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Improvements of Housing Lease Laws and Policies for a Tenant’s Housing Rights

Author: 
Eun-Cheol ParkㆍSu-Kyoung Kim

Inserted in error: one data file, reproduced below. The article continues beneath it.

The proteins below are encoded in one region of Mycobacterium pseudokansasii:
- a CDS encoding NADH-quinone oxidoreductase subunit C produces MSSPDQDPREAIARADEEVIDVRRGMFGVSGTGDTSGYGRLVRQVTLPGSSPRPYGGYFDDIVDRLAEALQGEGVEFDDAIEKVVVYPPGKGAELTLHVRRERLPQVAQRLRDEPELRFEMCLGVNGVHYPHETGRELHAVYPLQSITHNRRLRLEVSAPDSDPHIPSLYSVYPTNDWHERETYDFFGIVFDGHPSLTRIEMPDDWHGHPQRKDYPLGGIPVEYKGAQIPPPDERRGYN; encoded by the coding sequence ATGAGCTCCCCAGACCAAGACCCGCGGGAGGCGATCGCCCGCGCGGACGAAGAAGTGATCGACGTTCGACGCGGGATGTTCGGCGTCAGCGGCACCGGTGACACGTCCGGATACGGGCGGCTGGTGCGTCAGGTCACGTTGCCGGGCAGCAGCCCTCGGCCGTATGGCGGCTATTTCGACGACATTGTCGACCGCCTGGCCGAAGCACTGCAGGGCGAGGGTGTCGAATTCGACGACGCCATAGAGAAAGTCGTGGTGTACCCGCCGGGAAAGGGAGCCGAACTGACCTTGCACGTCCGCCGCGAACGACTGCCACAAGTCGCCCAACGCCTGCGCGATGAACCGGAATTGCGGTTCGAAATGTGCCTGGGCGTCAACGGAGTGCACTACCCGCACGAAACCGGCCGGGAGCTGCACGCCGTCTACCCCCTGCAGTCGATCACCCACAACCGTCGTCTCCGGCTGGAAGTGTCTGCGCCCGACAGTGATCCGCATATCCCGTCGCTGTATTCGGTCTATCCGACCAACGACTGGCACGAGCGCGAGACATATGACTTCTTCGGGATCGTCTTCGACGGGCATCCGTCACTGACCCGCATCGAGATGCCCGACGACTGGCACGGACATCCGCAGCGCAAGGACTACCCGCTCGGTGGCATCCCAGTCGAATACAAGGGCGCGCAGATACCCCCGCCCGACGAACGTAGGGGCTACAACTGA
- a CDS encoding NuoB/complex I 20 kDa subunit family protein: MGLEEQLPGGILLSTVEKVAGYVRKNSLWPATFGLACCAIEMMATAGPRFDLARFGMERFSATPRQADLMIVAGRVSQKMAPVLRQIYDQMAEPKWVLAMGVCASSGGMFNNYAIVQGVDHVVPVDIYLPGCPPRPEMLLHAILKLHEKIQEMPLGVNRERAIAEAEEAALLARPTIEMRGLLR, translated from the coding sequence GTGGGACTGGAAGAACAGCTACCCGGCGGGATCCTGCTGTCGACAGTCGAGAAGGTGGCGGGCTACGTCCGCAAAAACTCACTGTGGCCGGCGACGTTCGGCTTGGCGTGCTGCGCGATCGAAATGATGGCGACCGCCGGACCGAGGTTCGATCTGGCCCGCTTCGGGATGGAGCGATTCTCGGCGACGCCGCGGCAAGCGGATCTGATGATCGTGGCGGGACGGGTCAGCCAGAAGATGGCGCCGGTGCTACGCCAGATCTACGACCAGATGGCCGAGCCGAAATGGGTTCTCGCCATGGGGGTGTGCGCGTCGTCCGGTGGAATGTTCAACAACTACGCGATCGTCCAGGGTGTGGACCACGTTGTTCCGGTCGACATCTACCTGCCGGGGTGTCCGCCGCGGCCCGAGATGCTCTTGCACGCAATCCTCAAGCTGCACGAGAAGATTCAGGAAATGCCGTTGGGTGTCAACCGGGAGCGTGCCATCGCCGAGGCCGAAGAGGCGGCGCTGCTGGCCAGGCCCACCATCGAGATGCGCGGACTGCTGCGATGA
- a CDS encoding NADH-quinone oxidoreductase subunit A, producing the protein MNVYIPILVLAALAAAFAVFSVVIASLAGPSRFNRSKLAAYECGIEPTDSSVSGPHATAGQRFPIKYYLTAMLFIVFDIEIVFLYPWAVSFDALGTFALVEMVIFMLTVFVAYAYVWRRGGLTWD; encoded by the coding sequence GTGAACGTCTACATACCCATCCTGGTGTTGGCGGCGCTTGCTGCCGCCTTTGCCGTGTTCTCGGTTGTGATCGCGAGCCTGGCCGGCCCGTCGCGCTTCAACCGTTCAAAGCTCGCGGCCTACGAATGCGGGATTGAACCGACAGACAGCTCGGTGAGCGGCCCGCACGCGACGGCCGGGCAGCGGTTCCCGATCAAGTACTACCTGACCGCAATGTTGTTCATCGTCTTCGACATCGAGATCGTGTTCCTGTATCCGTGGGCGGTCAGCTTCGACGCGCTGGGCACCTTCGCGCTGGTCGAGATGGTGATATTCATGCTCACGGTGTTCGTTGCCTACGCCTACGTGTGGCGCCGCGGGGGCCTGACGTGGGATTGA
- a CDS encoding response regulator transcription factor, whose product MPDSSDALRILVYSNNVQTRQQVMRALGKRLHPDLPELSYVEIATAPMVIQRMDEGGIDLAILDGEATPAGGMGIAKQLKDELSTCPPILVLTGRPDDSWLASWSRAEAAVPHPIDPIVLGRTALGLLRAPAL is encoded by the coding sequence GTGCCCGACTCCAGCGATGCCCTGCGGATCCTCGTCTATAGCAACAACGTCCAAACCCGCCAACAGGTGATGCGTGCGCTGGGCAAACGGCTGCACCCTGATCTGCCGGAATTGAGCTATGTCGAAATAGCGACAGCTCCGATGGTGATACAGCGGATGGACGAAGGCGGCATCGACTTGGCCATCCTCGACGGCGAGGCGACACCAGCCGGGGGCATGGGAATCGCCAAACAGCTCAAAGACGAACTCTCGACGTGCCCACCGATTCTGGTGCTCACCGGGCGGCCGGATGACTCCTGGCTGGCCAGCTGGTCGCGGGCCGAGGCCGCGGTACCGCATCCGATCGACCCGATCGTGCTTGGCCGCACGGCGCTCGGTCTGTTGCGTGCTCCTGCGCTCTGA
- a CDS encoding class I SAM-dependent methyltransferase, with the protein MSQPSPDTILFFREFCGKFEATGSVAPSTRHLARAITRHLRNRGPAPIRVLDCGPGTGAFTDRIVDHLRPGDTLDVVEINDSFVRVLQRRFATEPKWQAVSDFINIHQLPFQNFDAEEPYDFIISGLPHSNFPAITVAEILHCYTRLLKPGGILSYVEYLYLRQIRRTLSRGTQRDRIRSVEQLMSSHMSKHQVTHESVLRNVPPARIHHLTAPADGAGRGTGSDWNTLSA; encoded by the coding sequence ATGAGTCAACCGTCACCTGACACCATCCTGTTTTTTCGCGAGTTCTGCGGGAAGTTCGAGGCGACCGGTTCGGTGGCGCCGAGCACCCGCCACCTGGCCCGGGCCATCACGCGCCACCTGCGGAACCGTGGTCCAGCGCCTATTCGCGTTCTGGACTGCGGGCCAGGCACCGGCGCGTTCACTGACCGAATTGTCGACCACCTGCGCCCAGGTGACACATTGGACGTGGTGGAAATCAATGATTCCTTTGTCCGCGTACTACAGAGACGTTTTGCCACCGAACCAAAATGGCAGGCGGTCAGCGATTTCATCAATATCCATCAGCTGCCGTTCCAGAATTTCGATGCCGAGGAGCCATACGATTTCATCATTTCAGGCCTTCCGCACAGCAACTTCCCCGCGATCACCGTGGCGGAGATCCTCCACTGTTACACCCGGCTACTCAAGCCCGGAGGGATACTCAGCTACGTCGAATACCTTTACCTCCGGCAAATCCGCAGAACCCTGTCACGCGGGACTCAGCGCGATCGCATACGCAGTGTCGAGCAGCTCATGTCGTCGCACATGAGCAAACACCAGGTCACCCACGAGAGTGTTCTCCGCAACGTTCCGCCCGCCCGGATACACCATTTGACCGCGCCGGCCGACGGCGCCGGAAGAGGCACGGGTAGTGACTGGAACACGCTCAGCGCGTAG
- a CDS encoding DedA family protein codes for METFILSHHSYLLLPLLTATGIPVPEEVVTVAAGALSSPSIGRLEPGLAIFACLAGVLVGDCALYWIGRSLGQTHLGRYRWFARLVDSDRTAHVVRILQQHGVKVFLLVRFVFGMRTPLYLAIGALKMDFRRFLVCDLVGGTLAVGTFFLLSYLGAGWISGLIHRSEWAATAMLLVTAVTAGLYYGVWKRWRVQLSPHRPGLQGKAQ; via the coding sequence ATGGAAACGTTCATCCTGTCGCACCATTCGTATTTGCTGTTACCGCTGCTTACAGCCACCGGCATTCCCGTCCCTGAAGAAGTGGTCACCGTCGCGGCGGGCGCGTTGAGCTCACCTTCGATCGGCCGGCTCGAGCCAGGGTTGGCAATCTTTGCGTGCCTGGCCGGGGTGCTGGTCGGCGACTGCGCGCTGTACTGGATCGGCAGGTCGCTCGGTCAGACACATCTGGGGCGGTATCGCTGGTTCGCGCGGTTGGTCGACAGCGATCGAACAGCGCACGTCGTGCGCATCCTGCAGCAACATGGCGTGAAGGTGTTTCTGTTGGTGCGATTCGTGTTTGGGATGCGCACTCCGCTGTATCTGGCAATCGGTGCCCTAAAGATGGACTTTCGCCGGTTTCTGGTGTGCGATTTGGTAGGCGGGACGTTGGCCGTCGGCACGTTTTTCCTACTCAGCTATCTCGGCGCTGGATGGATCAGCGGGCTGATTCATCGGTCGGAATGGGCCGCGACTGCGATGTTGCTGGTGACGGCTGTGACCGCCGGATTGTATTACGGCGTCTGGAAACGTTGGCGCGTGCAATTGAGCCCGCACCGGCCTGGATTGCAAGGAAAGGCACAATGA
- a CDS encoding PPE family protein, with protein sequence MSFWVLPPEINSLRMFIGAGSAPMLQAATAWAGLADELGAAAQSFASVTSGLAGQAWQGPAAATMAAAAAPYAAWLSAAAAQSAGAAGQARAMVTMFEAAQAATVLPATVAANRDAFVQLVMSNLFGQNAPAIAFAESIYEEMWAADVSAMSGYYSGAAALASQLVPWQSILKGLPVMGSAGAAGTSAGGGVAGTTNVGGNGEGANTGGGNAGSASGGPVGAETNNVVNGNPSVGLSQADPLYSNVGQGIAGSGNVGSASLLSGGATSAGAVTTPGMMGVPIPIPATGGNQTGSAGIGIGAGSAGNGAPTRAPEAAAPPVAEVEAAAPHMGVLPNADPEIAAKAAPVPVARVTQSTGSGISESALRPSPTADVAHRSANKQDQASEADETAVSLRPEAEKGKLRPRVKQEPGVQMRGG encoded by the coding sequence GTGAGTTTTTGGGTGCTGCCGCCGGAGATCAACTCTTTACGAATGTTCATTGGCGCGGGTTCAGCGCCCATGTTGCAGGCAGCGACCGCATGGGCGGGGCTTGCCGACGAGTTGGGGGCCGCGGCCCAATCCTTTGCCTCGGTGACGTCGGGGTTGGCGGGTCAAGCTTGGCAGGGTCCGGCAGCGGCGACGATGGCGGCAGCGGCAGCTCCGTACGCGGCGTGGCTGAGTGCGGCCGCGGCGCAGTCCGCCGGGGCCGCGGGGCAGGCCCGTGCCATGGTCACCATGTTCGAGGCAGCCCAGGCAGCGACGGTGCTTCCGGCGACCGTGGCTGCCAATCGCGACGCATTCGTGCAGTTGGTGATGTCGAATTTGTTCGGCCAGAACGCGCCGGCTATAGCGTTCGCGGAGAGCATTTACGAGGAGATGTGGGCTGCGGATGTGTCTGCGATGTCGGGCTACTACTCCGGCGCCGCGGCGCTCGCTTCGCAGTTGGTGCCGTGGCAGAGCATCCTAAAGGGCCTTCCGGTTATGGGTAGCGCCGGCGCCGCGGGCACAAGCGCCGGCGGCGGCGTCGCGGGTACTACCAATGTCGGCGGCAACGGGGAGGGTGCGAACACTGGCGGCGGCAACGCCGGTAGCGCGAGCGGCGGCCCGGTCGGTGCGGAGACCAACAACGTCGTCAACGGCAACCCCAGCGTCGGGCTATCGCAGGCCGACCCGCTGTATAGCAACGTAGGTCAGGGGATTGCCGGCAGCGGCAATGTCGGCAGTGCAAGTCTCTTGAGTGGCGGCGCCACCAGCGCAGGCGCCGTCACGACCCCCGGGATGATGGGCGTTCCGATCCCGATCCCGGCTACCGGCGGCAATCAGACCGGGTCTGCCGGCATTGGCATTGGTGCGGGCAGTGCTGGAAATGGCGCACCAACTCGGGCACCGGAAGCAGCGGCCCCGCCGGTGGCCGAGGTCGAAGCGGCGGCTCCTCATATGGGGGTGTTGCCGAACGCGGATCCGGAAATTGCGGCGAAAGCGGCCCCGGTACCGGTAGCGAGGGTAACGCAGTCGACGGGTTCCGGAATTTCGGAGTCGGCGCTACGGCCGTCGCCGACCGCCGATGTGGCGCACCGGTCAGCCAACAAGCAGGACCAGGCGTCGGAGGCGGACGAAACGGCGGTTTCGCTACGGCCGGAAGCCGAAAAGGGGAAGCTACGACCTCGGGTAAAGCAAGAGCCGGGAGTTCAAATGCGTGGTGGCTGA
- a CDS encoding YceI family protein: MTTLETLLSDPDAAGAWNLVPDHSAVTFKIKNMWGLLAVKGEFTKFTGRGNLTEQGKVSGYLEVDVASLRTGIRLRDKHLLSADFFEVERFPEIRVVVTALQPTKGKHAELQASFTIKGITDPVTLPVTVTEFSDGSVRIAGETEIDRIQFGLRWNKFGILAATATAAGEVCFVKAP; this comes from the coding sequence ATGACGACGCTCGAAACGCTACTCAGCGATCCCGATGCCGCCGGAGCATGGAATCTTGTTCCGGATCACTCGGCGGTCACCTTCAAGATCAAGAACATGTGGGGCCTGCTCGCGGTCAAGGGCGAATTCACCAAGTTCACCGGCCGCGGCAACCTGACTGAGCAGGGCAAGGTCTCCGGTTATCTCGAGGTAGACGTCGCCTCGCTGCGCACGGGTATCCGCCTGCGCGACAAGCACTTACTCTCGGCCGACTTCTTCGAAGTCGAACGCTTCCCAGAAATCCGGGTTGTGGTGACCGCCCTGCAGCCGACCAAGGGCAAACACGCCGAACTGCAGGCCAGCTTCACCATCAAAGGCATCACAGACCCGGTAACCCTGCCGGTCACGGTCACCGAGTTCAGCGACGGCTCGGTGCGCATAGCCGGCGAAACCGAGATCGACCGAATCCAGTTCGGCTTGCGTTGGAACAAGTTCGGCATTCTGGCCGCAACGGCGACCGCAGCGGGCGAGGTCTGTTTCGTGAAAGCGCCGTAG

Tenants housing rights are not entirely guaranteed under the Civil Act and Housing Lease Protection Act in the current housing lease market, where we have increased monthly residential leases in Seoul. A tenant’s housing rights are unstable under the Civil Act owing to the tenants’ inability to officially register for the Jeonse right or the lease registration without the landlord’s consent. The Acts do not restrict the lessor’s right to terminate contracts and reject contract renewal in order to provide security of tenure. According to the Housing Lease Protection Act, the lease shall take effect against the third party a day after the lessee completes the resident registration. This means that the lessee no longer has opposing power when he or she loses house occupancy or transfers the resident registration. Although the lessee pays a huge amount of deposit in order to rent a residence, he or she is not allowed to register an official registration of the occupant. This could cause problems such as the repayment of deposit after the contract ends the lessor prefers to sign a new contract since a five percent increment is invalid when he or she signs a new lease agreement. Therefore, housing lease laws and policies should be revised in order to guarantee a tenant‘s housing rights. First, this study suggests that the title, Housing Lease Protection Act, be changed to Housing Lease Act so that the new Act provides rights and responsibility balance between the lessor and lessee. The new and revised Act shall contain provisions such as a tenant’s ① tenure security, ② affordability, and ③ opposing power and repayment of deposit. It is also required to establish a rental housing registration system to improve private housing lease management. The registration should include all rental house’s general information, physical conditions, location, as well as the housing lease agreement The Seoul City Government will be able to create a systematic database through the collection of this information. Ultimately, this will also assist the government to develop a guideline for rent regulation and rental income tax collection. This research paper also proposes legal and institutional improvements of each stage in the housing lease contract. First, when setting up a tenancy, the housing lease terms should be extended from two years to three years. Additionally, a lessee should hold the opposing power and preferential repayment right when he or she obtains a fixed date on the lease contract document and moves into the residence. Second, several suggestions have been made to resolve disputes during the tenancy. The Civil Act should clarify the lessors’ rental housing repair and maintenance responsibilities in detail. The government should offer tenure security for a lessee who is about to get evicted for failing to pay his or her rent. Third, a lessee’s right to renewal contract should be accepted at the end of the tenancy to ensure that he or she continues to live in the same residence for a given amount of the time. The rent increase needs a limit regularly whenever the lease is newly signed or renewed. The rent will be eventually managed by the region using the standard table of rents. Lastly, the Act includes a provision that prohibits the lessor from evicting a lessee at the end of the tenancy in order to protect the tenant’s housing right. In addition, the law should have a provision that the lessor returns the tenant’s deposit within a month after the contract ends. It is also required that the lessee be allowed to sign up the lease registration without the lessor’s consent in the long run.